Chicken Blog by Natalie

*delete* - Mon, 11/20/2017 - 11:41
Does it seem like this is becoming Kitty Blog? The chickens are just barely beginning to look like they may start to consider recovering from their Molt-aggeddon. I don't know if anyone's interested in seeing ravaged, zombie hens, rat sketches, or embroidery floss. I'm taking a break from crochet, haven't quilted since forever. And I only cook popcorn, toaster waffles, or spaghetti... it feels like that, at least. It's just cats, cats, and kitty cats in my iphoto albums.

I was all set to share a post about Maria and I painting ceramics, and our eager anticipation of picking them up today. But... pfttttt!! They couldn't find us in their system. Uh... we were in your store for two days, for seven hours! Hello? No record of us, or our plates, or anything. And I can hear the studio dude assuring me, You won't need the receipt. Don't worry. Why did I believe this? Why? Ok... they found our paperwork, and figured out that our plates are in the kiln, and not ready, yet. But the shop is out of our way, and traffic, and timing, and just the long span of time when we were standing in front of them feeling anxious, and replying, Yes, we exist. Yes, we were here. No, my name is not Judy, or Mary, Susan, Steven, Trish. Yes, we paid. Yes, we are quite sure.

It's not an actual crisis, I know. And nothing about this is interesting or compelling, worth repeating... it's just that I am having a kind of hard time week month year. I am only whining, this little bit, over nothing, to relieve some of the real pressure. Do you ever feel awful for complaining, guilty for stressing, apologetic for being weepy, or wimpy? I think I am over-stressed just from the strain of trying not to be too sensitive, needy, weak, selfish, emotional, and dismayed that I have internalized those messages and labels, which distort and undermine my ability to cope and manage the actual issues. Well, now this is getting meaty. This might be a good time to post another cat picture, or just hit *delete.*

Two Cats In the Middle of November - Sat, 11/18/2017 - 12:50

This November, the sky, everyday, has been a gift. It seems like everyone is sharing pictures of beautiful clouds, backlit tree tops, sunsets, double rainbows over the pacific, sunrises, deep blues, and silver linings. Has it always been thus? Has November always been a month of beautiful skies, and inspiration? I cannot say I have been paying attention, but I am glad to notice it now.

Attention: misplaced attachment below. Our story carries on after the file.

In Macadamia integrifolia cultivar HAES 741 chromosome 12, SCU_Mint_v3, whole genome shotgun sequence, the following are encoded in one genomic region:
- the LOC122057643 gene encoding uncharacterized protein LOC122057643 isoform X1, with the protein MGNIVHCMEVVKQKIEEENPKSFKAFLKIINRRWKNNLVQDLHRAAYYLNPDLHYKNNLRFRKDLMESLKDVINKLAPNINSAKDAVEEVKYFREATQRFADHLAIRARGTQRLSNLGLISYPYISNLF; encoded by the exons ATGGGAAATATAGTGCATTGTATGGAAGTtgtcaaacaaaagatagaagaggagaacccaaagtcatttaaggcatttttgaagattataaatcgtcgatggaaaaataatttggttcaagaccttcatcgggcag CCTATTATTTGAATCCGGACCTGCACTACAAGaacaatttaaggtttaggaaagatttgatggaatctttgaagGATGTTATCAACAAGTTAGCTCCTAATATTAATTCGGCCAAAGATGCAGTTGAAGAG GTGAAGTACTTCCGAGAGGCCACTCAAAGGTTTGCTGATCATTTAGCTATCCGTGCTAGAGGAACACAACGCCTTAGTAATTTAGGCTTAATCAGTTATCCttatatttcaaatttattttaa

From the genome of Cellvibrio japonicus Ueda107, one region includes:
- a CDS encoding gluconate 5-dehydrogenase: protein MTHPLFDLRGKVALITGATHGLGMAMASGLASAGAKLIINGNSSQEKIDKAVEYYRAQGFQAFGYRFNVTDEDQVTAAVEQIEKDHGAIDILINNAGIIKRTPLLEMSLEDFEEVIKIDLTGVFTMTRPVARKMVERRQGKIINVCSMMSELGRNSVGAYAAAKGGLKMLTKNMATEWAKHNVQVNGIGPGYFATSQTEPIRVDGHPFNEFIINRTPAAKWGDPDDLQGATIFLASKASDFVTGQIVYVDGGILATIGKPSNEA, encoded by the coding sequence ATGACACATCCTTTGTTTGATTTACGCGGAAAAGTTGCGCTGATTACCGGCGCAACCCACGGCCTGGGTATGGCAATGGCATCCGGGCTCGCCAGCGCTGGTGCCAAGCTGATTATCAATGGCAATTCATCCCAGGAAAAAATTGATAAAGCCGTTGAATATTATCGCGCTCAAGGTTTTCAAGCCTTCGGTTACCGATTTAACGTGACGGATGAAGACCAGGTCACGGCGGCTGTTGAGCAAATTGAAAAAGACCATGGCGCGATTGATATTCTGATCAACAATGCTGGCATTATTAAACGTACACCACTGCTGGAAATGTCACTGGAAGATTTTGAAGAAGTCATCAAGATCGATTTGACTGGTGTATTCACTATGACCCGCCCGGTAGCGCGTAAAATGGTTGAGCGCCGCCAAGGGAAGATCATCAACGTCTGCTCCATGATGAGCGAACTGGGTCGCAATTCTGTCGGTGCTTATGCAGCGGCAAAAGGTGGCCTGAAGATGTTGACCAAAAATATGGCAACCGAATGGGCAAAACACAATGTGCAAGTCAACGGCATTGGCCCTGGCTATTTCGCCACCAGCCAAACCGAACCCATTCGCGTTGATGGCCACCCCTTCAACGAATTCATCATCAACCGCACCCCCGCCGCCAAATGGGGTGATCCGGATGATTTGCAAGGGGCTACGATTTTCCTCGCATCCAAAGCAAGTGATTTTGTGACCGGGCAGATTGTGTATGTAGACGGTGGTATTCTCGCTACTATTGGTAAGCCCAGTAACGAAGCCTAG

Also, cats. Our Chango, and our Cairo. Their whiskers, and tails, their sweet moods, and drama moments... these I notice all the time, happily.

Yesterday Maria and I received a holiday treat concoction that was just ridiculous. It was cereal and pretzels and crunchy bits, all bedazzled and drizzled in shiny nibs of confection, and white chocolate. It was a recipe with something to offend just about everyone on your list, and ohmy-ohmy was it ever yummy! It was like trail mix went through a sugar blizzard! Have you heard of this? Do you think you know what it's called?? I wonder if it even needs a recipe. I think I could just buy Chex Mix, then dump frosting on it. I would show you a picture, but we inhaled it so quickly, there's only a twisted and ravaged little baggie left. All the evidence is consumed. Undaunted... I will spend this week doing my level best to reproduce this atrocity, then I will be sharing it all over town, like a sparkly sucrose fairy. Wish me luck.

Fatwood and Home - Thu, 11/16/2017 - 09:06

Seems I am always finding some curbside-dumpster treasures, and bringing 'em home, like the neighbor's tree stumps that were headed for the landfill. I called the boys to come roll them home, and we've been using them ever since. Stump tables, stump chairs, stump forging bench, stump viewing perch. The goats hop on them, children hop on them, birds visit them, and wildflowers grow around them. Now we are mining the stumps for the heartwood, which has a mother-lode of resin. It's no surprise to me that Alex would know all about fat wood, that he'd find us some in our own backyard. He's keen on practical knowledge, history, survival, outlasting zombies, natural disasters, and other scary things. It's thanks to Alex that we all have bug-out bags, and well managed first aid kits.

The fatwood smells wonderful, spiced, warm, like a walk, deep in an old growth pine forest. Maria saved me a particularly pretty piece. It's firm, almost luminous as though it came lacquered and polished. It's not sticky, because the sap aged, and hardened. Now it will burn quickly, even if wet, which is why it's such good kindling. I learned all of this from Alex, and Wikipedia... both are good, researched, and helpful resources, and I appreciate having their knowledge, and interesting topics so readily on hand.